ORONO, Maine — The meeting is still a week away, but speculation that Boy Scouts of America will consider ending its national ban on gay youth and adult members at its regularly scheduled national board meeting next week is prompting questions among Scouting leaders and participants in Maine.
“My understanding is it would be left to the local charter partners, which are typically churches or civic organizations, but they haven’t even met and nothing official has been set forth yet,” said Marshall Steinmann, Katahdin Area Council’s executive director.
Katahdin Area Council governs Boy Scouts of America packs, troops, crews, events and activities for six northern Maine counties — Aroostook, Hancock, Penobscot, Piscataquis, Waldo and Washington — accounting for two-thirds of Maine’s geographic area and one third of its population.
“Right now it’s more conversation about what we think will happen,” Steinmann added. “But that’s just it. Nobody really knows what’s going to happen.”
According to a statement from the Boy Scouts of America National Council released by Deron Smith, director of public relations, the Boy Scouts of America board will discuss lifting the ban, which was reaffirmed last summer despite significant criticism from gay rights groups.
“Currently, the BSA is discussing potentially removing the national membership restriction regarding sexual orientation,” the release states. “This would mean there would no longer be any national policy regarding sexual orientation, but that the chartered organizations that oversee and deliver Scouting would accept membership and select leaders consistent with their organization’s mission, principles and religious beliefs.”
That means it would be up to the local Boy Scouts of America partners that sponsor packs, troops or crews/posts to determine leadership standards and restrictions.
“BSA members and parents would be able to choose a local unit which best meets the needs of their families,” the release stated.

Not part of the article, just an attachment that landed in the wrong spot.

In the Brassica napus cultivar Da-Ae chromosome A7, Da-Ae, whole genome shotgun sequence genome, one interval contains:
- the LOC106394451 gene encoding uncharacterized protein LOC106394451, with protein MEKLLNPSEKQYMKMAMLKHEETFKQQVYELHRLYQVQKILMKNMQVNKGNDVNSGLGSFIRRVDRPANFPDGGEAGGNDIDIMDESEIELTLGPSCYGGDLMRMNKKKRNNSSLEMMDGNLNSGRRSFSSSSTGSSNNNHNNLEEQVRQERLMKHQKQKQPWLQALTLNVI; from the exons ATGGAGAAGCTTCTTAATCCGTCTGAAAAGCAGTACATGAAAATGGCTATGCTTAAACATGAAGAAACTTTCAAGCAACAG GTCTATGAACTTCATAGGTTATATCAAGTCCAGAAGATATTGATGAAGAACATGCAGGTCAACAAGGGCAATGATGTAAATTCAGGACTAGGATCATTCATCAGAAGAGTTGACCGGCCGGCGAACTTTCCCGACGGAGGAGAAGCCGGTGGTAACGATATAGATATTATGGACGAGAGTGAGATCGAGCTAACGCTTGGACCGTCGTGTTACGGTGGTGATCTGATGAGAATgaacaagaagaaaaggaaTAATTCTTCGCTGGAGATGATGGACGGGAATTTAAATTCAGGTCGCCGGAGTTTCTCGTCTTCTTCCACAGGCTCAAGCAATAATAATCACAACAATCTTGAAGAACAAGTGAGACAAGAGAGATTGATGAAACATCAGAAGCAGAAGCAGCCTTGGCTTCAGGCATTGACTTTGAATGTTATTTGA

The Boy Scouts of America uses a sponsorship system to set up its packs, for boys ages 7-11; troops, ages 11-18; and crews and posts, ages 14-21, nationwide.
“We basically sell franchises of the BSA to local civic, service and spiritual organizations like churches, the American Legion, the Lions’ Club, and the VFW,” Steinmann said. “For example, Old Town United Methodist Church sponsors Pack 76 and Troop 76. They use that to further their cause as a church, but they have to abide by BSA policies and procedures.”
The Pine Tree Council, which is based in Portland and governs Maine’s 10 counties in southern Maine, seems to be ahead of the curve after adopting a zero-tolerance policy regarding sexual orientation and advocacy late last year.
“We were looking at this issue in a broader sense, basically resolving for zero tolerance for sexual advocacy or inappropriate behavior of any kind within our scouting program,” said Eric Tarbox, Pine Tree Council scout executive. “We don’t believe our policy goes against any national current policy, or the one they’re currently considering.”
Pine Tree Council doesn’t inquire about prospective Scout leaders’ and volunteers’ sexual orientation on registration forms.
“We’re not concerned what a person’s sexuality is,” Tarbox said. “We just don’t want them to advocate or promote their orientation to children. That’s not their place.”
Steinmann said he’s hearing from a lot of Boy Scout members, but most of the discussion is conjecture at this point.
“To be honest with you, it’s more questions than anything else,” he said. “I did have one volunteer asking how to voice their displeasure with this.”
Tarbox said he’s heard nothing from Scout participants.
“I just caught this yesterday and I’ve not received any reaction yet, but that may be mostly because we’ve addressed the issue already last fall,” he said.
“It’s not like we have to find a pizza everyone likes. It’s more like they can choose whatever toppings they want,” Steinmann said.
Steinmann said whatever the national board decides, it doesn’t change the 103-year mission or premise of Scouting.
“My take on this is we, as a local council, agree to support whatever decisions the national executive board makes. That’s what we do,” he said. “We have to remember our united focus is to deliver the nation’s foremost youth program of character development and values-based leadership training.”